Acupuncture is a practice that mainly involves insertion of thin needles (4 to 25 mm long) into the skin on specific points in the body in order to prevent illness and improve health and general well-being.
The practice originated in China more than 2,000 years ago and it’s one of the oldest medical practices known to man. The stimulation of sensory nerves results in the release of vital chemicals including endorphins.
Studies show that acupuncture treatment may reduce nerve pain and improve peripheral diabetic neuropathy.
Acupuncture Therapy Procedure
After inserting (4-20) thin needles into specific areas in your body, the acupuncturist may leave them in for about 30 minutes or manipulate them via electric stimulation or with his hands.
However, different people describe the experience in different ways. Although some people report mild pain (a dull, throbbing sensation) especially during needle insertion, most patients report no pain whatsoever.
Some people become relaxed following the procedure, while others feel a burst of energy.
Follow-up treatments usually occur over a period of several months or weeks. However, treatments are customized to each patient’s symptoms and needs.
Benefits of Acupuncture for Diabetes
- Reduces pain and discomfort by regulating endocrine function
Diabetes mainly stems from the endocrine system because these hormones are mainly responsible for triggering organs to control our blood sugar levels. Acupuncture stimulates endorphins which block pain and trigger positive feelings in the body.
- Regulate sugar levels
Acupuncture regulates cortisol, a hormone which stimulates the body to feel stress. Studies show that the hormonal reaction triggered by acupuncture helps balance parts of the body that are unable to regulate blood glucose levels on their own. Therefore, unlike most pharmaceutical treatments, acupuncture helps regulate blood sugar levels without the risk of dangerous side effects.
Other Benefits of Acupuncture for T1D (Type 1 Diabetes) include:
- Decreasing depression and anxiety
- Preserving nerve function and alleviating painful diabetic peripheral neuropathy
- Increasing gastropareisis (gastric emptying time)
- Increasing circulation
- Increasing range of motion especially in musculoskeletal conditions such as trigger finger and frozen shoulder
- Reduce the release of glucagons by the pancreas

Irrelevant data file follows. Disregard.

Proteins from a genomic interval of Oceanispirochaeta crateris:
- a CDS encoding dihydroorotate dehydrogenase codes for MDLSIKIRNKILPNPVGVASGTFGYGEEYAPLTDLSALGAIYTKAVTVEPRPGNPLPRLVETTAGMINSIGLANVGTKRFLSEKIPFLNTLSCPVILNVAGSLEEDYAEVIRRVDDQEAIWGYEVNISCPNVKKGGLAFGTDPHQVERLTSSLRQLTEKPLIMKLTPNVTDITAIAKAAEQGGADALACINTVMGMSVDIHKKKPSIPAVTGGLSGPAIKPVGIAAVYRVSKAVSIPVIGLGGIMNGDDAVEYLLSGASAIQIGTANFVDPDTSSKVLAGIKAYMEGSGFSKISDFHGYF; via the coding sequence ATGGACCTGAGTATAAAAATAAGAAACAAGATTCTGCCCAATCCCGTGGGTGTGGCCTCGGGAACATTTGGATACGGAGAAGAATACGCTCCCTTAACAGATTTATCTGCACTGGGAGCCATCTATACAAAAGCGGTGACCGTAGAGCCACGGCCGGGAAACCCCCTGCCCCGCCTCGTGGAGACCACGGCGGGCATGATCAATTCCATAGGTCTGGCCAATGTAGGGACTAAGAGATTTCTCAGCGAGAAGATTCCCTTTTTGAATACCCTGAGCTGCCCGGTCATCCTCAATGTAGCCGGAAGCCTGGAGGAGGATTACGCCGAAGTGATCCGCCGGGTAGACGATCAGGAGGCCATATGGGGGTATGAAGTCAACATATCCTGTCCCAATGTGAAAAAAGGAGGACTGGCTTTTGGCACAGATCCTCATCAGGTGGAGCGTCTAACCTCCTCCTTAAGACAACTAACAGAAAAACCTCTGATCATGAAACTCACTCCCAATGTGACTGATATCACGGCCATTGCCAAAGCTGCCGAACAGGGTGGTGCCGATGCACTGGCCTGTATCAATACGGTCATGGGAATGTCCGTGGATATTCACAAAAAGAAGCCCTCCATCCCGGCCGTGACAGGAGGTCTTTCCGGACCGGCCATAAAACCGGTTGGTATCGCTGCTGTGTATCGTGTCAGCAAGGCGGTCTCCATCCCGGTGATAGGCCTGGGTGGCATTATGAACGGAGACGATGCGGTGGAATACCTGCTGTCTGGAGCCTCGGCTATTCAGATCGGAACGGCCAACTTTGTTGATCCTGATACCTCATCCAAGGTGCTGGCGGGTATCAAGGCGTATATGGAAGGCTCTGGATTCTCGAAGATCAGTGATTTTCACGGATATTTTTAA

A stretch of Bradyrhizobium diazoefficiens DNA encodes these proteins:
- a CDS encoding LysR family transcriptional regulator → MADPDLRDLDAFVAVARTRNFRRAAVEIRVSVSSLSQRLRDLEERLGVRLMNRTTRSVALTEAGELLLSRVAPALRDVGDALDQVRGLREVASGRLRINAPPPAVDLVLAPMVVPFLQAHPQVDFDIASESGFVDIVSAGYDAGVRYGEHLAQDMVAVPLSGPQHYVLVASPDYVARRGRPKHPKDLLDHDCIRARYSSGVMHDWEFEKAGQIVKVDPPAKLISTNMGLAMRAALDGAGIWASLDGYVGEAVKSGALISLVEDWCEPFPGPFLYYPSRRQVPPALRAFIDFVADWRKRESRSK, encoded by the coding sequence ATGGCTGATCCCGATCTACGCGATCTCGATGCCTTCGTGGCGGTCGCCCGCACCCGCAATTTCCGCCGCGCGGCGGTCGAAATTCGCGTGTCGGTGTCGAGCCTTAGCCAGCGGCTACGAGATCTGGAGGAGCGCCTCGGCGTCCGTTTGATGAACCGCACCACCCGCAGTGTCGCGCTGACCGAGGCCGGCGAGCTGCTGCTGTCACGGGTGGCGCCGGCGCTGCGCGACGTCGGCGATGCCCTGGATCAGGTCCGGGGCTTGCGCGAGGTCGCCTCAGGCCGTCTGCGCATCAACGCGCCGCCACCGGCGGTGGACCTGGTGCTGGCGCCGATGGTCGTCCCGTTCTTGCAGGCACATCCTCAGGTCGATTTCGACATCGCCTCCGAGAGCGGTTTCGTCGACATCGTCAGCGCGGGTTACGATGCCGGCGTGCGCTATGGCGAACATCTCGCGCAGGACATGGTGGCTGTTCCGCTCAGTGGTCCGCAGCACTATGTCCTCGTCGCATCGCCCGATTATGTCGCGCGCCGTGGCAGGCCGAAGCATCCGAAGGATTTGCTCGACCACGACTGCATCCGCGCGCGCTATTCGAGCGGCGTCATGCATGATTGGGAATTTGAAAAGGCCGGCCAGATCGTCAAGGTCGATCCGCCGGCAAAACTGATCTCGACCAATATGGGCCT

- Reduce the urge to eat too much (polyphagia), excessive thirst (polydipsia) excessive urination (polyuria)
- Prevent myocardial contractility and microcirculation
- Normalize vascular peripheral resistance and enhance blood outflow
- Enhance immunomodulating antioxidant and antiatherogenic effects
- Stimulate secretion of beta-endorphin
- Elevate pain threshold
- Increase neuropeptide Y levels and cell proliferation
- Reduce antheroscelerosis of the limbs
Acupuncture also supports the immune system’s ability to fight off viruses and colds. As we all know, illnesses can cause fluctuations in blood glucose levels especially for people suffering from Type 1 Diabetes.
How does Acupuncture Work?
Although the mechanisms of acupuncture are not fully understood, studies show that acupuncture stimulates the body’s regulatory systems to produce chemicals that reduce inflammation and pain, trigger the secretion of neurotransmitters and neurohormones in order to restore homeostasis.
On the other hand, the blood glucose lowering effects are due to the regulation of cortisol, a hormone that stimulates the liver to produce glucose and by reducing the concentration of fatty acids in the blood, which increases insulin sensitivity.
Does Acupuncture have any Shortcomings or Risks for Diabetes?
Recent studies and clinical trials of acupuncture therapy for diabetes have proven that acupuncture does not have any serious risk. However, this does not mean that acupuncture is for everyone.
As Mayo Clinic points out, although diabetes can be controlled and treated, there’s no diabetes cure. Therefore, if you’re unable to manage diabetes symptoms through lifestyle choices and diet, you’ll need insulin therapy.
There are a few general risks associated with acupuncture treatment that we should be aware of. Some of the side effects of acupuncture include bruises, soreness, and minor bleeding where the needles have been inserted.
All needles must be removed after the procedure as this could have serious adverse effects. On the other hand, if you have a bleeding condition like vitamin K deficiency, are pregnant or have a blood disease such as HIV or hepatitis, acupuncture might not be the best treatment option for you.
Guidelines for Acupuncture Therapy for Diabetes:
Acupuncture treatment usually includes the following:
- During your initial appointment, the acupuncturist will ask you detailed questions about your diabetes condition and specific symptoms.
- Your practitioner will ask you questions about your pain levels, diet, health goals and lifestyle. Your acupuncturist might also ask questions about stress, relationships and any other area of your life that has a holistic impact on your condition.
- After the initial consultation, the treatment procedure usually takes approximately 30 minutes. Your acupuncturist will most likely recommend that you go for treatments twice per week to see how your body is reacting.
If everything goes well, your practitioner will probably drop your treatment appointments to twice a month.
Remember, the first and most important treatment for diabetes is a healthy lifestyle which generally includes a sustainable and pleasurable habit of stress management, nutrition and physical activities. This is the starting point of a holistic and integrative approach to diabetes and other chronic medical conditions.